Motorized Vehicles BEWARE of Wildfire Danger!

March 17, 2017

 

 

Motorized Vehicles BEWARE of Wildfire Danger!

 

As the grasses and vines with shallow roots green-up with the recent rainfall, the Florida Forest Service, Okeechobee District wants to remind residents to be vigilant with wildfire prevention. According to the Keetch-Byram Drought Index, inadequate rainfall has depleted the moisture content in deeper rooted fuels, such as shrubs and trees. Larger diameter trees will take a longer time to regain moisture compared to shallow rooted grasses. In addition, most of Florida’s native plants have oils and resins that contribute to the susceptibility for burning. Moderate drought has created a fuel condition that supports fires of longer duration and more extreme fire behavior than would normally be expected.

 

The Florida Forest Service, Okeechobee District is asking for your help in reducing vehicle caused wildfire starts.  Dead fuels, such as leaves, sticks and twigs, hold far less moisture and pulling off to the side of the road into dead vegetation can ignite a wildfire. The most common way is when the dead vegetation touches the vehicle exhaust system, including the catalytic converter which can reach up to 1,400 degrees. With the right weather conditions, all forms of motorized vehicles including cars, golf carts, motorcycles, airboats, all-terrain vehicles (ATVs) or side by side (UTVs) can be fire starters.

 

Tips to Reduce Vehicle Wildfires 

 

A loose safety chain or muffler striking a rock or pavement will send a shower of sparks into dry vegetation. Ensure all parts of your vehicle are secure and not dragging.

 

Driving on an exposed wheel rim throws sparks. Poorly lubricated wheel bearings can overheat and ignite, and worn out brakes can drop hot material into the grass. Take the time to check your tire pressure and look for indicators of wear and tear on a tire.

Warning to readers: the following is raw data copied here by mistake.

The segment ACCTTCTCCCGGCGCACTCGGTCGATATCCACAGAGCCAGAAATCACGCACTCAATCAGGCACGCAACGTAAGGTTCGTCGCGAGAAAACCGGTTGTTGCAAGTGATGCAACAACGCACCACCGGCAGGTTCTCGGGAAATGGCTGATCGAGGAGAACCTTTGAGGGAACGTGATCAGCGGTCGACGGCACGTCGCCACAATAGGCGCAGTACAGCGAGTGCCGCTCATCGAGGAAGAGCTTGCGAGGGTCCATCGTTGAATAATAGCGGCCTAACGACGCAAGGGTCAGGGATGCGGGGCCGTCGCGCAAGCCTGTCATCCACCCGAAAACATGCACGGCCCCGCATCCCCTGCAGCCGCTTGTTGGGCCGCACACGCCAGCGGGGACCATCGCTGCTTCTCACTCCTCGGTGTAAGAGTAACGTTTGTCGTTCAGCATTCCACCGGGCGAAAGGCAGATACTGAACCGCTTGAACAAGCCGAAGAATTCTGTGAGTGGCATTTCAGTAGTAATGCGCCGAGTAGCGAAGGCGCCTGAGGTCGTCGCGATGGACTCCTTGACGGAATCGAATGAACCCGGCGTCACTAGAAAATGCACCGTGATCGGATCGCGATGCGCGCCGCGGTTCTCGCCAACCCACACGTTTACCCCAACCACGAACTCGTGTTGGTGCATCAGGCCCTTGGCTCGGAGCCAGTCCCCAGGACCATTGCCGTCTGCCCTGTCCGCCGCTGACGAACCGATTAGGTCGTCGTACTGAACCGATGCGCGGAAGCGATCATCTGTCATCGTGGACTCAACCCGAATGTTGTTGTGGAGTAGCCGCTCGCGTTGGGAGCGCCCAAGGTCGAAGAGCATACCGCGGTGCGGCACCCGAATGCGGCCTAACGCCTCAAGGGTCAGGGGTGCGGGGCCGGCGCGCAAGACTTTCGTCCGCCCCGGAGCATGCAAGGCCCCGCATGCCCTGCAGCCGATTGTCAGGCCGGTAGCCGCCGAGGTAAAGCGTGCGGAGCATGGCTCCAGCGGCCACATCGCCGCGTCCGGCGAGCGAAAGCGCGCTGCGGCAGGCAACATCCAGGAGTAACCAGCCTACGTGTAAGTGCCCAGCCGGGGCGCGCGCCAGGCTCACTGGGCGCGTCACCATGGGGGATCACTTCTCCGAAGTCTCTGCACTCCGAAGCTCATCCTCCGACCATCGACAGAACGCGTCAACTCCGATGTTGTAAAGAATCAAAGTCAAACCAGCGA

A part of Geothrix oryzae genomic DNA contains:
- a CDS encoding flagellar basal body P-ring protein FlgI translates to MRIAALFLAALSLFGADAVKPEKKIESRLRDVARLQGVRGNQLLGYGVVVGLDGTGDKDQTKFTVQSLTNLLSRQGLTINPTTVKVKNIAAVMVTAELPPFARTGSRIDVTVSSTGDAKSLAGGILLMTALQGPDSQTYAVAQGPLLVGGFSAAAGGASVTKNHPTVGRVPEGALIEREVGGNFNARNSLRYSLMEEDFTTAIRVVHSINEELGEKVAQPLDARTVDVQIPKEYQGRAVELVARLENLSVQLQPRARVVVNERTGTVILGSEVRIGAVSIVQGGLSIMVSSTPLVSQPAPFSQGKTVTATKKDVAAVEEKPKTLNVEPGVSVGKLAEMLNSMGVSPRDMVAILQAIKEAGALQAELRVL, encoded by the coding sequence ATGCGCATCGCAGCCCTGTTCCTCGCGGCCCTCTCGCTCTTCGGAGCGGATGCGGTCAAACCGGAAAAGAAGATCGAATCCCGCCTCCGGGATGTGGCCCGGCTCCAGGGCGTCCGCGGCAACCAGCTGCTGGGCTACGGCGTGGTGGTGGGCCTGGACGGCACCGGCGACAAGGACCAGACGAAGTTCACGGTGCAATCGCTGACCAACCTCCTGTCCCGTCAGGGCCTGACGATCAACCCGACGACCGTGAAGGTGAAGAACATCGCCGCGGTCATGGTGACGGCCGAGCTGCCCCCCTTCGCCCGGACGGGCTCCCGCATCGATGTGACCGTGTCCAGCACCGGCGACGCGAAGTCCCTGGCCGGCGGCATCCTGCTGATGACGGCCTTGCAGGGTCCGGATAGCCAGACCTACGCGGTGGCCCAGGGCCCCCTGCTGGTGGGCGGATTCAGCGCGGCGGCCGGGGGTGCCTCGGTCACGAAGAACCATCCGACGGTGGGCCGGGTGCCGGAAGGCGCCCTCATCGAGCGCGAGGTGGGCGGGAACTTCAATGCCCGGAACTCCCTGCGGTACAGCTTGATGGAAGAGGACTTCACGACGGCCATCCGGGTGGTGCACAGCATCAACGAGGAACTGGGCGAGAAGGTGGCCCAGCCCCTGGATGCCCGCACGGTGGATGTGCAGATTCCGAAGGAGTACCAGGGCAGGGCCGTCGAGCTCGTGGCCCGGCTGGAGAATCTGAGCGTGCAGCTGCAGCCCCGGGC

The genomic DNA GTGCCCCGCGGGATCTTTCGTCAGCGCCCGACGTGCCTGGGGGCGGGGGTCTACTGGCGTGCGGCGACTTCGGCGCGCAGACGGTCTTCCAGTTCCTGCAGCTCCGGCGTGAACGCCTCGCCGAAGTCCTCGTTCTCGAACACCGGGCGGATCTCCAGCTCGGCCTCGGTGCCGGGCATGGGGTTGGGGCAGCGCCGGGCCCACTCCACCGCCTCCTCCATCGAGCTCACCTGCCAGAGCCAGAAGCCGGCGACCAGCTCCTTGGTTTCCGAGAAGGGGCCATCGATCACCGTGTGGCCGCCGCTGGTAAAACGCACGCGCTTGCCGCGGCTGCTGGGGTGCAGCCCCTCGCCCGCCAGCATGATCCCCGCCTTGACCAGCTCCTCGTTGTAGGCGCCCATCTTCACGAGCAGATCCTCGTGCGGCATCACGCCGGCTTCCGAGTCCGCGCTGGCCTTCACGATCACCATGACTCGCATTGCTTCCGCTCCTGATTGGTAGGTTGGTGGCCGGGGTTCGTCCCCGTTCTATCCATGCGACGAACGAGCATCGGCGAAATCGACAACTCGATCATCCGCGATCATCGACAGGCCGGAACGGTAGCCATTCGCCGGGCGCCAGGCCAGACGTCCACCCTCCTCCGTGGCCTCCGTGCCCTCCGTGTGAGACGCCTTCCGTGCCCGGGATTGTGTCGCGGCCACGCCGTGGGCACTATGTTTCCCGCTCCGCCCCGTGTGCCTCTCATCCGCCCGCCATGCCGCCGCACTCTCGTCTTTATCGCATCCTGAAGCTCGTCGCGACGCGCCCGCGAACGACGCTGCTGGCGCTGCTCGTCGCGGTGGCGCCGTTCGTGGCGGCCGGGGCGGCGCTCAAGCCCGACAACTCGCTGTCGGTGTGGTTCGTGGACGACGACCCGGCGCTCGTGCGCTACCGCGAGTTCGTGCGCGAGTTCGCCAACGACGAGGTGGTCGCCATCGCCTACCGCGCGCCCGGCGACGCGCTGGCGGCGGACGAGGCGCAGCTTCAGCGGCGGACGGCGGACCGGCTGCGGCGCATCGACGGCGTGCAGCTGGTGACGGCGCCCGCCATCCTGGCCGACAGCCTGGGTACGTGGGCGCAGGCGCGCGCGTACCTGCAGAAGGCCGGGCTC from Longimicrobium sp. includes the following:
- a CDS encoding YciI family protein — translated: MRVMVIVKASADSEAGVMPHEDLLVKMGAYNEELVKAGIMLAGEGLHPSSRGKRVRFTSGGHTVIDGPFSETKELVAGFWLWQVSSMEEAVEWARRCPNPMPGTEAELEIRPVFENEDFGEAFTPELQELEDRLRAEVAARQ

Engine compartments can collect debris and ignite a spark. Worn-out catalytic converters can degrade and cast off extremely hot pieces of material. A faulty spark arrestor can shed hot metal. Take the time to maintain and clean exhaust systems and spark arresters.

 

Avoid driving your vehicle off the road when it's hot and dry because that will increase your chances of a fire starting from a vehicle. If you drive an off-road vehicle, such as an ATV/UTV or airboat, the sparks can fly out through the exhaust system. The key here is to equip the vehicle with spark arresters. 

 

Oil and transmission fluid are highly flammable and if you notice your vehicle leaking, then it’s time for a maintenance check.

 

The Florida Forest Service wants to remind you to have a fire extinguisher with you and know how to use it. Dead leaf litter/grass wildfires are very dangerous because they burn at an accelerated rate due to the fact that the fuel is so small and fine. If you do accidently ignite the grass on fire, call 911!

 

We can all make a difference in reducing human-caused fires during this dry season.

 

The Florida Forest Service, a division of the Florida Department of Agriculture and Consumer Services, manages more than 1 million acres of state forests, provides management assistance on more than 17 million acres of private and community forests, while protecting homes, forestland and natural resources from the devastating effects of wildfire on more than 26 million acres. Learn more at FloridaForestService.com.

 

For questions about burn authorizations and wildfire prevention, please contact your local Florida Forest Service:

Martin County (772) 221-4045;    Saint Lucie County (772) 468-3915;  Indian River County (772) 778-5085;

Glades County (863) 674-4000;    Highlands County  (863) 655-6407;   Okeechobee County (863) 467-3221

 

 

 

 

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